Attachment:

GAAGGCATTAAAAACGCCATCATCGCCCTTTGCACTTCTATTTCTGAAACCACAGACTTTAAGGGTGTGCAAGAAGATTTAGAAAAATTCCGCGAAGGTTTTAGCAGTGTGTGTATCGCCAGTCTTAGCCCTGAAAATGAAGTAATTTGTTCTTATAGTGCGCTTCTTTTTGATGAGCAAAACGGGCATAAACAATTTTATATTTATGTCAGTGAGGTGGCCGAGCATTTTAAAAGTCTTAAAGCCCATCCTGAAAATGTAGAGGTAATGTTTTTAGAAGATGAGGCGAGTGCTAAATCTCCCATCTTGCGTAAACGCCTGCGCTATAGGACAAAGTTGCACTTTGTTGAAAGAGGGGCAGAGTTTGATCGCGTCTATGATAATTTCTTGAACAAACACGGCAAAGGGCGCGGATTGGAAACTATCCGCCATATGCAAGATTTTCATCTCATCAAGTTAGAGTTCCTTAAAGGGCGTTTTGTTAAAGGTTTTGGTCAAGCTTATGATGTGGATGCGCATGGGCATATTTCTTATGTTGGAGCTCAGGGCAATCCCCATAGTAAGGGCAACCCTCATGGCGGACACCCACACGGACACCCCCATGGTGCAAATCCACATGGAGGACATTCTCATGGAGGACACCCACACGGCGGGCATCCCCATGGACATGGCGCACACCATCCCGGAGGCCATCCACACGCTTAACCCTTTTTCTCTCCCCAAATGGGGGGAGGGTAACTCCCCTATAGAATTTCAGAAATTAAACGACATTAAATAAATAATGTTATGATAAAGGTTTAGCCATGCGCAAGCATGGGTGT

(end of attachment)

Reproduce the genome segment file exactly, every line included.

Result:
GAAGGCATTAAAAACGCCATCATCGCCCTTTGCACTTCTATTTCTGAAACCACAGACTTTAAGGGTGTGCAAGAAGATTTAGAAAAATTCCGCGAAGGTTTTAGCAGTGTGTGTATCGCCAGTCTTAGCCCTGAAAATGAAGTAATTTGTTCTTATAGTGCGCTTCTTTTTGATGAGCAAAACGGGCATAAACAATTTTATATTTATGTCAGTGAGGTGGCCGAGCATTTTAAAAGTCTTAAAGCCCATCCTGAAAATGTAGAGGTAATGTTTTTAGAAGATGAGGCGAGTGCTAAATCTCCCATCTTGCGTAAACGCCTGCGCTATAGGACAAAGTTGCACTTTGTTGAAAGAGGGGCAGAGTTTGATCGCGTCTATGATAATTTCTTGAACAAACACGGCAAAGGGCGCGGATTGGAAACTATCCGCCATATGCAAGATTTTCATCTCATCAAGTTAGAGTTCCTTAAAGGGCGTTTTGTTAAAGGTTTTGGTCAAGCTTATGATGTGGATGCGCATGGGCATATTTCTTATGTTGGAGCTCAGGGCAATCCCCATAGTAAGGGCAACCCTCATGGCGGACACCCACACGGACACCCCCATGGTGCAAATCCACATGGAGGACATTCTCATGGAGGACACCCACACGGCGGGCATCCCCATGGACATGGCGCACACCATCCCGGAGGCCATCCACACGCTTAACCCTTTTTCTCTCCCCAAATGGGGGGAGGGTAACTCCCCTATAGAATTTCAGAAATTAAACGACATTAAATAAATAATGTTATGATAAAGGTTTAGCCATGCGCAAGCATGGGTGT